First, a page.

Supplies of Ontario peaches and plums are currently steady.
“The volume is down over last year. But last year was a record crop so it may be closer to an average crop this year,” says David Hipple of Hipple Farms Ltd. in Beamsville, ON. “It’s a little less than we thought because we had an early frost and hail in the spring.”
That said, Hipple notes with the smaller crop on the trees, the size of the fruit is ample and the recent hot and dry temperatures mean the quality is strong.
“Harvest started earlier than last year, in the third week of July—we’re probably a few days early on the norm with all the hot weather,” says Hipple, who notes production usually goes until mid-September. “But if it stays hot, we’re gaining half a day or a day every week, so it might be closer to after Labor Day when the supplies dwindle. There’ll be some peaches with the late varieties into September.”
Hipple Farms is a family-owned company.
Along with the weather challenges in the spring, accessing skilled workers has also been an issue for Hipple Farms and other Ontario growers. “It worked out though. Our first batch of workers, following arrival and quarantining, arrived a month late,” he says. “If we’d been early this season, the season would have been a write off.”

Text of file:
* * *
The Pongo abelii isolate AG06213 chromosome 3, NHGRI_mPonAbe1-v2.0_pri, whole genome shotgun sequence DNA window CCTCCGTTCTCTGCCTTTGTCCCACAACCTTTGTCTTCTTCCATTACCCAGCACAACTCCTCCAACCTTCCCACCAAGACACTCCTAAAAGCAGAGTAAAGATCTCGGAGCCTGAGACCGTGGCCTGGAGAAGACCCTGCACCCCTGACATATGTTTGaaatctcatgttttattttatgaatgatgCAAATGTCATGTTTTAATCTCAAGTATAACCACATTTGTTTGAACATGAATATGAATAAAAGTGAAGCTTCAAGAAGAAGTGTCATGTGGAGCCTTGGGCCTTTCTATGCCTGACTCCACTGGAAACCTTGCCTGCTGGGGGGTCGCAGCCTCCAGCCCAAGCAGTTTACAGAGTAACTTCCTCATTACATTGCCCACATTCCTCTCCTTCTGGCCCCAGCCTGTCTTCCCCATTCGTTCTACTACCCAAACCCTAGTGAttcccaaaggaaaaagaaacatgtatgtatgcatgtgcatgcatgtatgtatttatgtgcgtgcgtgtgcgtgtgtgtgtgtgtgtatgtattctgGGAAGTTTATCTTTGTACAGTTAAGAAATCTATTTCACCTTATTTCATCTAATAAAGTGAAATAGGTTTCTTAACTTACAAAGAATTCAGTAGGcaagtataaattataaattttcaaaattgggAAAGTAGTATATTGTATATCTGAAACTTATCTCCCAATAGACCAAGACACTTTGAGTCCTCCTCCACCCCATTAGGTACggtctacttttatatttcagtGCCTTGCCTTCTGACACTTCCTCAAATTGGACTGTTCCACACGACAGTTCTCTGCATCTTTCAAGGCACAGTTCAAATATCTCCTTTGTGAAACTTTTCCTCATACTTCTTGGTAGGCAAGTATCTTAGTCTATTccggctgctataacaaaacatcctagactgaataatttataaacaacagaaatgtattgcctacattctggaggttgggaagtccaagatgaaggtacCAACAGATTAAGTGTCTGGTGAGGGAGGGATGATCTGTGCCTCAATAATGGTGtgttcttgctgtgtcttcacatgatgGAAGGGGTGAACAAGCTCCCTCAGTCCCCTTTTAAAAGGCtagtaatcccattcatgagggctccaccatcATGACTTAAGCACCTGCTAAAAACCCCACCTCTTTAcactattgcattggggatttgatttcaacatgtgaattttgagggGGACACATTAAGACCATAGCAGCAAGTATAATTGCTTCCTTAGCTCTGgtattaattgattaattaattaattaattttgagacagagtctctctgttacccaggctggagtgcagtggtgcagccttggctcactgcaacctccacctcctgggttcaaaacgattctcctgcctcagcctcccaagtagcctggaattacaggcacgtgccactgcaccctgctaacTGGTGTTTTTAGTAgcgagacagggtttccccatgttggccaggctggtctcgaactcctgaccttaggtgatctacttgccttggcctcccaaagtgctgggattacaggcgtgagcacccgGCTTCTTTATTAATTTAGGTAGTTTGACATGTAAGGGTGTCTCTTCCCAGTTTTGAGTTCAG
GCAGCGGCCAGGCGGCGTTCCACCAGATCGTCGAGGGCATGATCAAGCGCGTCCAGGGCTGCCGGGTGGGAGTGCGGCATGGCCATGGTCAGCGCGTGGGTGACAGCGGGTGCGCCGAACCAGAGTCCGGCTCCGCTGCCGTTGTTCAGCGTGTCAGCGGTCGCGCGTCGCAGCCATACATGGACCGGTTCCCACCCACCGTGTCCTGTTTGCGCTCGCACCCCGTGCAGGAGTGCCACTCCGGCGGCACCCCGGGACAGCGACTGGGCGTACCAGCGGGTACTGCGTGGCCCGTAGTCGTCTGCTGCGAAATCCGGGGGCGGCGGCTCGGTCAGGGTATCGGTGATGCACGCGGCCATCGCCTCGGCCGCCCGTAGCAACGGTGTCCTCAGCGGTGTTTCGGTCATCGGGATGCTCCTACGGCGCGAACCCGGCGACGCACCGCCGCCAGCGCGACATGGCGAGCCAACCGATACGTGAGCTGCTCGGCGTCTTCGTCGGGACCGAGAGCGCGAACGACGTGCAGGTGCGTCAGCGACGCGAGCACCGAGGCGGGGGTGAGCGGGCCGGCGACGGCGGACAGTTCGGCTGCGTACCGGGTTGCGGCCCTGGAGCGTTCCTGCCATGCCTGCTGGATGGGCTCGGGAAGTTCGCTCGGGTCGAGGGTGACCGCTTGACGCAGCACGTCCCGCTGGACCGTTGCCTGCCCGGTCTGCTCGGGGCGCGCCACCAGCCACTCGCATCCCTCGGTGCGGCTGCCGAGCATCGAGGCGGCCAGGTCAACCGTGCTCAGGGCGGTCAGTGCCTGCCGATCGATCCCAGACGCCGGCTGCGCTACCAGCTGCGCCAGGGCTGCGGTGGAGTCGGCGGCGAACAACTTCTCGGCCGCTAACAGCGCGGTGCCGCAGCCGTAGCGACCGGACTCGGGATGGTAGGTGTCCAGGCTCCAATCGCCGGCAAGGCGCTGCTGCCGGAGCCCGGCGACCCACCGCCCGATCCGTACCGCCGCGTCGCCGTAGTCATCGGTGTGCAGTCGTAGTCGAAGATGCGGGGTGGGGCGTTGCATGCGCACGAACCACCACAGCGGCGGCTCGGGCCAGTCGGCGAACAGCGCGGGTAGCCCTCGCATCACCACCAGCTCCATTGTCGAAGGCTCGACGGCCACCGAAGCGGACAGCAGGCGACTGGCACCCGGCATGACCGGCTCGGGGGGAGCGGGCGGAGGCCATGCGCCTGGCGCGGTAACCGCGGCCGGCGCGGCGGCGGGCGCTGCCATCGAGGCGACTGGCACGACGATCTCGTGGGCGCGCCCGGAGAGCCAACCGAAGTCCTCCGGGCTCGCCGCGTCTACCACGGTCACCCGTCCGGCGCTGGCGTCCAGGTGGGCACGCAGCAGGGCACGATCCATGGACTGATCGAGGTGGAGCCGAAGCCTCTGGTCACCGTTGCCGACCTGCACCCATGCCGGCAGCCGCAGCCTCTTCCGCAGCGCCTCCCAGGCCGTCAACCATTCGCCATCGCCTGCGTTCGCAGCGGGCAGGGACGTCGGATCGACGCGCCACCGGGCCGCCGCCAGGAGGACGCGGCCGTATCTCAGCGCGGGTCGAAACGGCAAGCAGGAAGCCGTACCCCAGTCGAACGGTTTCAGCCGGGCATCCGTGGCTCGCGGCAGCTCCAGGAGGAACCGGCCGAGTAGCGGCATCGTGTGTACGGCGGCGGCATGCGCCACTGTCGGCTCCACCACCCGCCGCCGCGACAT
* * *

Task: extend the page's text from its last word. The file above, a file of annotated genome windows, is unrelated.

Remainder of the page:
As for demand, Hipple says it’s solid. “I think everyone’s trying to buy local and buy fresh product. Maybe they’re not able to go out to the farms directly this year but the grocery store movement has been very good,” he says.
All of this means pricing is up slightly over last year. “That’s due to the added costs of things such as personal protective equipment (PPE) and distancing—you can’t run your crews as efficiently with physical distancing for example,” he says.
Looking ahead, Hipple sees continued steady production. “Some of the later varieties are a little lighter so our company might end production a little sooner,” he says.